Development of a low-cost cellulase production process using Trichoderma reesei for Brazilian biorefineries

  • Lucas Fonseca (Contributor)
  • Christiane Uchima (Contributor)
  • Junio Cota (Contributor)
  • Gustafo Henrique Goldman (Contributor)
  • Markku Saloheimo (Contributor)
  • Vera Sacon (Contributor)
  • Matti Siika-aho (Contributor)



    Abstract Background During the past few years, the first industrial-scale cellulosic ethanol plants have been inaugurated. Although the performance of the commercial cellulase enzymes used in this process has greatly improved over the past decade, cellulases still represent a very significant operational cost. Depending on the region, transport of cellulases from a central production facility to a biorefinery may significantly add to enzyme cost. The aim of the present study was to develop a simple, cost-efficient cellulase production process that could be employed locally at a Brazilian sugarcane biorefinery. Results Our work focused on two main topics: growth medium formulation and strain improvement. We evaluated several Brazilian low-cost industrial residues for their potential in cellulase production. Among the solid residues evaluated, soybean hulls were found to display clearly the most desirable characteristics. We engineered a Trichoderma reesei strain to secrete cellulase in the presence of repressing sugars, enabling the use of sugarcane molasses as an additional carbon source. In addition, we added a heterologous β-glucosidase to improve the performance of the produced enzymes in hydrolysis. Finally, the addition of an invertase gene from Aspegillus niger into our strain allowed it to consume sucrose from sugarcane molasses directly. Preliminary cost analysis showed that the overall process can provide for very low-cost enzyme with good hydrolysis performance on industrially pre-treated sugarcane straw. Conclusions In this study, we showed that with relatively few genetic modifications and the right growth medium it is possible to produce considerable amounts of well-performing cellulase at very low cost in Brazil using T. reesei. With further enhancements and optimization, such a system could provide a viable alternative to delivered commercial cellulases.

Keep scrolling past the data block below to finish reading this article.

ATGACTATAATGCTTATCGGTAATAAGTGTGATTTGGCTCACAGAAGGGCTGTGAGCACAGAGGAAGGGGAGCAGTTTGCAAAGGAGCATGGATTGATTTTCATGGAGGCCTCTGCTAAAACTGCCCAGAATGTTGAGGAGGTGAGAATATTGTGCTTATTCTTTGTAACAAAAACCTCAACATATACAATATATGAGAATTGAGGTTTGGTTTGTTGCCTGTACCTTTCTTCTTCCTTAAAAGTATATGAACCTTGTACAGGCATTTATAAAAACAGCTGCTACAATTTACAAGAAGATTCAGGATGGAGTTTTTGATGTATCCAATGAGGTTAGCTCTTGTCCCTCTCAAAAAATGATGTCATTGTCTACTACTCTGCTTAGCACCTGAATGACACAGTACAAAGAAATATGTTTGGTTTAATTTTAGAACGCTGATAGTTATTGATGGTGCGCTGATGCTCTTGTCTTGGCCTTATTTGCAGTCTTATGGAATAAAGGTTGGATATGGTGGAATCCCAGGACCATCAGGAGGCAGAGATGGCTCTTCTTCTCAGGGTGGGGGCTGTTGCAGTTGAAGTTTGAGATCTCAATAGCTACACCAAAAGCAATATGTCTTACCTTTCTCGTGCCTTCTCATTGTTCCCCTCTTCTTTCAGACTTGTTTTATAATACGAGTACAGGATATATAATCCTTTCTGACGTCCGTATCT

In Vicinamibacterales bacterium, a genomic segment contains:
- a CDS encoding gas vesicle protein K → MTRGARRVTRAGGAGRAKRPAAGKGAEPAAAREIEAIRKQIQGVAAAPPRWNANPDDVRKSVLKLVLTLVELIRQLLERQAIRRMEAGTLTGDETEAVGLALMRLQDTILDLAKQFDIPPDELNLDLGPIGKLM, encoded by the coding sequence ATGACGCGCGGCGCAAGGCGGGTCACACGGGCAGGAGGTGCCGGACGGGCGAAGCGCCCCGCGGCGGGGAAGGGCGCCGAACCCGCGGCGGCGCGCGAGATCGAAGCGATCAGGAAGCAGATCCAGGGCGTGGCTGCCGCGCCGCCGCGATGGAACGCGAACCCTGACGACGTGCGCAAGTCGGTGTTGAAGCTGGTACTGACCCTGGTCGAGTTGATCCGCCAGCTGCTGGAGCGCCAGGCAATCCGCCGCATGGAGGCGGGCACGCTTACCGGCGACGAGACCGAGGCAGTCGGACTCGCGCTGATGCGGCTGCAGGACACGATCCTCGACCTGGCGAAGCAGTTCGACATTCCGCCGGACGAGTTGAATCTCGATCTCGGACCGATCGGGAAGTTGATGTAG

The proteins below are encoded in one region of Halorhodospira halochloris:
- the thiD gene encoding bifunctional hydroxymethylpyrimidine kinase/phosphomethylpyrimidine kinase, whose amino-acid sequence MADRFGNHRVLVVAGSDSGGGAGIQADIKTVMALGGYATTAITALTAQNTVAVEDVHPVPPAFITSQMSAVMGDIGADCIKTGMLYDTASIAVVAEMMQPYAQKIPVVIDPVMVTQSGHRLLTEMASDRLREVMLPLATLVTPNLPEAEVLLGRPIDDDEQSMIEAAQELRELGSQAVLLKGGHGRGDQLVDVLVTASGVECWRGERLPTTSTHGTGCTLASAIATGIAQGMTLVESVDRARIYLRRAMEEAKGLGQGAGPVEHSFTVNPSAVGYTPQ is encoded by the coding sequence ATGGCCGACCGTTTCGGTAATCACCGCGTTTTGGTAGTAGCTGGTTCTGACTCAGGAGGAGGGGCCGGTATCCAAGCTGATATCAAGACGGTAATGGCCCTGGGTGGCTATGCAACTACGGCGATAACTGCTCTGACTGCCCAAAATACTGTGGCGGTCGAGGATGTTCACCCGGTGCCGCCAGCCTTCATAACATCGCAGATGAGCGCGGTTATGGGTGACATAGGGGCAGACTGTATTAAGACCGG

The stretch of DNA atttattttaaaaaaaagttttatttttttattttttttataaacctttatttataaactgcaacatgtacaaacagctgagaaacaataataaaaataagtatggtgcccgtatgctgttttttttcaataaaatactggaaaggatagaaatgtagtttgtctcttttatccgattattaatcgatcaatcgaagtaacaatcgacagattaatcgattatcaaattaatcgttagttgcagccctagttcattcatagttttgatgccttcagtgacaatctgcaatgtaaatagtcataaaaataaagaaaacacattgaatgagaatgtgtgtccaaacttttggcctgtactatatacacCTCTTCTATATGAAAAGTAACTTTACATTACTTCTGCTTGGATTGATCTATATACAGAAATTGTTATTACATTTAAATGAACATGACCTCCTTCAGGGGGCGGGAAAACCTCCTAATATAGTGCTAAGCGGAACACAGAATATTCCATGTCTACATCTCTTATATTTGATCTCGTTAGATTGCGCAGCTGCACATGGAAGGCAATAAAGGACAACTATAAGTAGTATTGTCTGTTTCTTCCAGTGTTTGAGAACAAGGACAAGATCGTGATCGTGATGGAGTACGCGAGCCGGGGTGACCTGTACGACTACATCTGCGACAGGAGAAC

Date made available1 Jan 2017

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